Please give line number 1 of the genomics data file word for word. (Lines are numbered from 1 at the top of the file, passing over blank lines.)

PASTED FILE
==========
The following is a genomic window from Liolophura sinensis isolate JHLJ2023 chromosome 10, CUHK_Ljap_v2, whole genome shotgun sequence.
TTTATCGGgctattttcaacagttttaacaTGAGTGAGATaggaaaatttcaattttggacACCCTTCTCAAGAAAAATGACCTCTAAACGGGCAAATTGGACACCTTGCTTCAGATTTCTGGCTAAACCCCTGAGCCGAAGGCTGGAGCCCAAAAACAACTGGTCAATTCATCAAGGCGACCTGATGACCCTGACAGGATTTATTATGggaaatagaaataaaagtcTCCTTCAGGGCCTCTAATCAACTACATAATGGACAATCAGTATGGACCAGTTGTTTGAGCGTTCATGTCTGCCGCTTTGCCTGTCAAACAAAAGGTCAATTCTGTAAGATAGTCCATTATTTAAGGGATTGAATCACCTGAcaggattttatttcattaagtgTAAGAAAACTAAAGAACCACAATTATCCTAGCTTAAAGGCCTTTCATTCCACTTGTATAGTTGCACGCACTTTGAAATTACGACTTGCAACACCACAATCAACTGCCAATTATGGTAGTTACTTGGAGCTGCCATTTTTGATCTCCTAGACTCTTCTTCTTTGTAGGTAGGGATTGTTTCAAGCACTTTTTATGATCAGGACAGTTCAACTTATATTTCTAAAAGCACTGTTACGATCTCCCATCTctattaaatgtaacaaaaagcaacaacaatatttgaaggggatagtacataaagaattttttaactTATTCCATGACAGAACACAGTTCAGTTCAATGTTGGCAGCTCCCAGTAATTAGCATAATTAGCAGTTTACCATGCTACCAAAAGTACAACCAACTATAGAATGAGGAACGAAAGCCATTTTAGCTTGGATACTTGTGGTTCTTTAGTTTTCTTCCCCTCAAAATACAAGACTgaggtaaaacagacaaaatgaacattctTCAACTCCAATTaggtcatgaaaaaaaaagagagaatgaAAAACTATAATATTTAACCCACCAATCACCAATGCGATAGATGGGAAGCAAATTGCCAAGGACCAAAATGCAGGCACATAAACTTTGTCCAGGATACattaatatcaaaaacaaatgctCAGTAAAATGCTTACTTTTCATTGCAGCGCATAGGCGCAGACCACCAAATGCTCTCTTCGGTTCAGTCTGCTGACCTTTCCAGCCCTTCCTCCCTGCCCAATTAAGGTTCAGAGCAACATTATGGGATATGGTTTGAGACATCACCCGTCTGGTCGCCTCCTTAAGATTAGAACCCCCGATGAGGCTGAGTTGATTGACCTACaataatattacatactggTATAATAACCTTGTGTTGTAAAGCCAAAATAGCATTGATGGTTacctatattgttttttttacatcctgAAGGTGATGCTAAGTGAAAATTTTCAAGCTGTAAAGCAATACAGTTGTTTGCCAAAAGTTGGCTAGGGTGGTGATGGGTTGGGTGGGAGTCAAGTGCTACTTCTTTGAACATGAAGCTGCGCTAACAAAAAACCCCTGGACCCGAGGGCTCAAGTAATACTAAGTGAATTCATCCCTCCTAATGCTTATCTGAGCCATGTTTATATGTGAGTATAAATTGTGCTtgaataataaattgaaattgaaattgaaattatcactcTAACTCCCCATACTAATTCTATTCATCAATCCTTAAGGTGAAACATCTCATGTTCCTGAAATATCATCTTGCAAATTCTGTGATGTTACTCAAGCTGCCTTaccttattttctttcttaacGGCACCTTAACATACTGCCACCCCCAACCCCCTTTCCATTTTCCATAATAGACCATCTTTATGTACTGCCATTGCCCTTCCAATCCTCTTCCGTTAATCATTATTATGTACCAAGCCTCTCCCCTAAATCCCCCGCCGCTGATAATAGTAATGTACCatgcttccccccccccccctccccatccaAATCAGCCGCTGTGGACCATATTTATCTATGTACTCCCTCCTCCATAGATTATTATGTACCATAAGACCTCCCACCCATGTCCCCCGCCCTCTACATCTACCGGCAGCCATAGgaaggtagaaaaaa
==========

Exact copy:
The following is a genomic window from Liolophura sinensis isolate JHLJ2023 chromosome 10, CUHK_Ljap_v2, whole genome shotgun sequence.